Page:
|Gigabyte GA-EP45-UD3P DDR2 P45 Motherboard|
|Reviews - Featured Reviews: Motherboards|
|Written by Bruce Normann - Edited by Olin Coles|
|Sunday, 25 January 2009|
Page 7 of 16
If you're an overclocking enthusiast, then you need to be aware about capabilities of the motherboard BIOS. The BIOS never makes it onto the front page of the news release, it never gets a mention on the slick product packaging, it never gets displayed at CES, but it has a big influence on how well you are going to get along with your new system. All of the heatsinks and heat-pipes will not have the impact over the ability to achieve a decent overclock, to the same degree as a well designed BIOS will. And you get a bonus with this Gigabyte motherboard; not just one BIOS, but two, a main and a back-up BIOS.
The first thing that any hardware enthusiast or overclocker should to do is investigate the latest BIOS available from the manufacturer. In some instances, the latest BIOS will only be found on special support forums, and you won't see any mention of it in the official product documentation on the manufacturer's website. That's just downright cruel, IMHO.
The board I received had the latest officially released BIOS installed, F6. The latest BIOS that was released into the wild, so-to-speak was F7c, a Beta version. I did some research and found universal agreement that it was (seemingly) stable; the first rule of driver and BIOS updates is "Do No Harm". Then I did some benchmarks with the F6 BIOS, updated to F7c, and repeated the benchmarks and did some stability testing. Guess what....no change. Like many firmware updates, the changes are related to bug fixes, where the device reacts badly in one or two limited scenarios. (Video card driver updates are another matter, altogether!) In my case, I did not have any of the problems associated with the F6 BIOS, so I saw no difference.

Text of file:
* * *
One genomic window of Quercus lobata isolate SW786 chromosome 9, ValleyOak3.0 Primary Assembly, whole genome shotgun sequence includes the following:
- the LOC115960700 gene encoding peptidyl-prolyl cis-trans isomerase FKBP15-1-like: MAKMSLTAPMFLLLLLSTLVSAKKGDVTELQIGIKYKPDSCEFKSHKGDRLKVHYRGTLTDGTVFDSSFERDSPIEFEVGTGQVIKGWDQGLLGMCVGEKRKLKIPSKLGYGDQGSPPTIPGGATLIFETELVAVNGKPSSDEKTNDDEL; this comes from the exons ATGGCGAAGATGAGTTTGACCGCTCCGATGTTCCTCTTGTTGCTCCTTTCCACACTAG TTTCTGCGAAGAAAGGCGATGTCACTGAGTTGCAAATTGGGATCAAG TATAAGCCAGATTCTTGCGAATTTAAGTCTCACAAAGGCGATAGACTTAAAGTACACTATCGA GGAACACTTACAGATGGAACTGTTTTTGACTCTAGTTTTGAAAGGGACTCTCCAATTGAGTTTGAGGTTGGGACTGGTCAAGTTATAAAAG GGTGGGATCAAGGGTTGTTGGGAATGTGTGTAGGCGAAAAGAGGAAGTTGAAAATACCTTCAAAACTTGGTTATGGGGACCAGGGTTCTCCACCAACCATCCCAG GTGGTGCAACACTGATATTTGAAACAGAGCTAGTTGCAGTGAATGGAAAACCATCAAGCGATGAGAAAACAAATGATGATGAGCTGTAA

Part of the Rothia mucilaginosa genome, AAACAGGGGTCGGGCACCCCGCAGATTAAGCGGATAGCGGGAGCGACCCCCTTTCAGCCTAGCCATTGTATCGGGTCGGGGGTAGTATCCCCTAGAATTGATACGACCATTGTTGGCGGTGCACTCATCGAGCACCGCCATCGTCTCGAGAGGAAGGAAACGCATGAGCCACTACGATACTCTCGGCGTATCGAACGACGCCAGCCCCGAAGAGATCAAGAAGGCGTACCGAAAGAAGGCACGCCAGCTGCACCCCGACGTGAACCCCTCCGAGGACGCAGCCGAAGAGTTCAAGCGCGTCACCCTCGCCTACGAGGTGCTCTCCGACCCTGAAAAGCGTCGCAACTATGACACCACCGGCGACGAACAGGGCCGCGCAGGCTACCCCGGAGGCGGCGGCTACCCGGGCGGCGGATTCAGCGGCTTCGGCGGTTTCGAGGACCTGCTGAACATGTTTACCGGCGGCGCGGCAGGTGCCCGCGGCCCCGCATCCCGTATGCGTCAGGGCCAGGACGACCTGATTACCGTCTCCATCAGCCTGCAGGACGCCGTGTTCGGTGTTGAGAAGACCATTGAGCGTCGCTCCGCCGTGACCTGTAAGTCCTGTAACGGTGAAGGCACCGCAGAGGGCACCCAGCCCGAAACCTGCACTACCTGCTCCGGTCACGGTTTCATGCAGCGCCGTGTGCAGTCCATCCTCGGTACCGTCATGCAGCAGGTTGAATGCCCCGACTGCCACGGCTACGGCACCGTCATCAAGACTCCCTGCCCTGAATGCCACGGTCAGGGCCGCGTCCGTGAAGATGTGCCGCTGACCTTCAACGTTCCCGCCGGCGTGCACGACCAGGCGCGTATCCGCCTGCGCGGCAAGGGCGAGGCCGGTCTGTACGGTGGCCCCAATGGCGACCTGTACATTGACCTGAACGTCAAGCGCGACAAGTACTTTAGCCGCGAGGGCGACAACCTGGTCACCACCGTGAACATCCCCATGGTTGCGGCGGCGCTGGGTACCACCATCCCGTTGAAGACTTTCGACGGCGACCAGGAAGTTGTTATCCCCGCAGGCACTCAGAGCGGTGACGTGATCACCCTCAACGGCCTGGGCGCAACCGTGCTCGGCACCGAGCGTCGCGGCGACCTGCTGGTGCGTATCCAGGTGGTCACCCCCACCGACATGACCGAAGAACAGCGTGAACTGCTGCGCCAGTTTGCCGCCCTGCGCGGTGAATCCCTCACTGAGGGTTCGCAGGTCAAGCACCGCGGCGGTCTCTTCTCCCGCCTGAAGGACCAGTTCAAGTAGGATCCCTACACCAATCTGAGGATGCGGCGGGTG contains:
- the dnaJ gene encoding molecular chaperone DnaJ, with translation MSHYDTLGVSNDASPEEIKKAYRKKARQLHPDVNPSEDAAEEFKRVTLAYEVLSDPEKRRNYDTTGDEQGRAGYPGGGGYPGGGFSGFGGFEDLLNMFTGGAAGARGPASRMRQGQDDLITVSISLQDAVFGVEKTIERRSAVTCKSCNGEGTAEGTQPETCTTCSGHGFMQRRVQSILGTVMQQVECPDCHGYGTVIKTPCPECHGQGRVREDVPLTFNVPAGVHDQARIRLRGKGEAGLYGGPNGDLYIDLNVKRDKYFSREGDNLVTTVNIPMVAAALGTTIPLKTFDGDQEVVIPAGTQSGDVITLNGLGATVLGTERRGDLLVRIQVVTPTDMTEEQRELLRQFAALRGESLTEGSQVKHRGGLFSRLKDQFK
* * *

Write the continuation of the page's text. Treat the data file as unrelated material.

Gigabyte puts all of its system tuning parameters on the Motherboard Intelligent Tweaker (MIT) section of the Award BIOS. This is the main page of that section; there are several sub-pages, especially with regard to memory timings and voltage control. There is no question that this BIOS, in either version, is a tweaker's paradise. I freely admit that there are people who know 10-100 times more than I do about BIOS tweaking, yet within an hour or so of muddling around, I was able to get the E7300 and the memory performing better than I could with the GA-EP35-DS3L that I've known and loved for about a year. I mean, some things are so easy; for instance the "Fine CPU Clock Ratio" allows you to dial in an extra 0.5 into the CPU multiplier, as long as you don't exceed the maximum multiplier for the chip. BAM, an extra 200MHz, bringing the 7300 up to a stable 3.8GHz overclock with a bog-standard FSB to work with when adjusting memory ratios and timings.
We last saw this level of control in the Gigabyte GA-EP45T-EXTREME motherboard review here on Benchmark Reviews. Even though that board supports DDR3 memory, as befits its EXTREME status, Gigabyte did not hold back on memory support in the BIOS for this DDR2 board. They get top marks for this BIOS, and for the fact that they don't make you buy a high end board, just to get this high level of functionality.
In the next section, Benchmark Reviews begins testing the GA-EP45-UD3P, and we compare it against a prior darling of the overclocking society, which used the Intel P35 chipset. Please continue on to find out how this P45 motherboard compares to its spiritual kin, the GA-P35-DS3L.